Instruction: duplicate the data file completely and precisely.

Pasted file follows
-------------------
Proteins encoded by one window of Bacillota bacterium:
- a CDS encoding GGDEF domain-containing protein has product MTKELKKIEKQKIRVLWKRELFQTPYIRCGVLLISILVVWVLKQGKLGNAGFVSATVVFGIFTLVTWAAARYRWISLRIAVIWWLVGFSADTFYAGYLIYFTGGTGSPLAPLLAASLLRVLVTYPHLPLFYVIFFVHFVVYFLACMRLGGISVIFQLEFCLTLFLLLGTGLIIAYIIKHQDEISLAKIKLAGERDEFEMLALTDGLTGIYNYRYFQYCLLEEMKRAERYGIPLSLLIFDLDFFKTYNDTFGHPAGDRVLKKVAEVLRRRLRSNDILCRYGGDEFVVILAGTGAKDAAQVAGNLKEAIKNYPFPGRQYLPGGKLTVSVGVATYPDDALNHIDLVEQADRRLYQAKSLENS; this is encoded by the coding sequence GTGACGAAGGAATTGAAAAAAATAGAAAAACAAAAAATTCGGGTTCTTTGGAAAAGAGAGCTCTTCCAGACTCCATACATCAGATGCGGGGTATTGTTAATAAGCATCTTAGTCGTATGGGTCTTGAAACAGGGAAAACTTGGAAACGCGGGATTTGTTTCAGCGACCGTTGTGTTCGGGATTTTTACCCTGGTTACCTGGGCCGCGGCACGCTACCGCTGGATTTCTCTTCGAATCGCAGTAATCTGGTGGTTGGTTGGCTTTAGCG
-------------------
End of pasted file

Proteins encoded by one window of Bacillota bacterium:
- a CDS encoding GGDEF domain-containing protein has product MTKELKKIEKQKIRVLWKRELFQTPYIRCGVLLISILVVWVLKQGKLGNAGFVSATVVFGIFTLVTWAAARYRWISLRIAVIWWLVGFSADTFYAGYLIYFTGGTGSPLAPLLAASLLRVLVTYPHLPLFYVIFFVHFVVYFLACMRLGGISVIFQLEFCLTLFLLLGTGLIIAYIIKHQDEISLAKIKLAGERDEFEMLALTDGLTGIYNYRYFQYCLLEEMKRAERYGIPLSLLIFDLDFFKTYNDTFGHPAGDRVLKKVAEVLRRRLRSNDILCRYGGDEFVVILAGTGAKDAAQVAGNLKEAIKNYPFPGRQYLPGGKLTVSVGVATYPDDALNHIDLVEQADRRLYQAKSLENS; this is encoded by the coding sequence GTGACGAAGGAATTGAAAAAAATAGAAAAACAAAAAATTCGGGTTCTTTGGAAAAGAGAGCTCTTCCAGACTCCATACATCAGATGCGGGGTATTGTTAATAAGCATCTTAGTCGTATGGGTCTTGAAACAGGGAAAACTTGGAAACGCGGGATTTGTTTCAGCGACCGTTGTGTTCGGGATTTTTACCCTGGTTACCTGGGCCGCGGCACGCTACCGCTGGATTTCTCTTCGAATCGCAGTAATCTGGTGGTTGGTTGGCTTTAGCG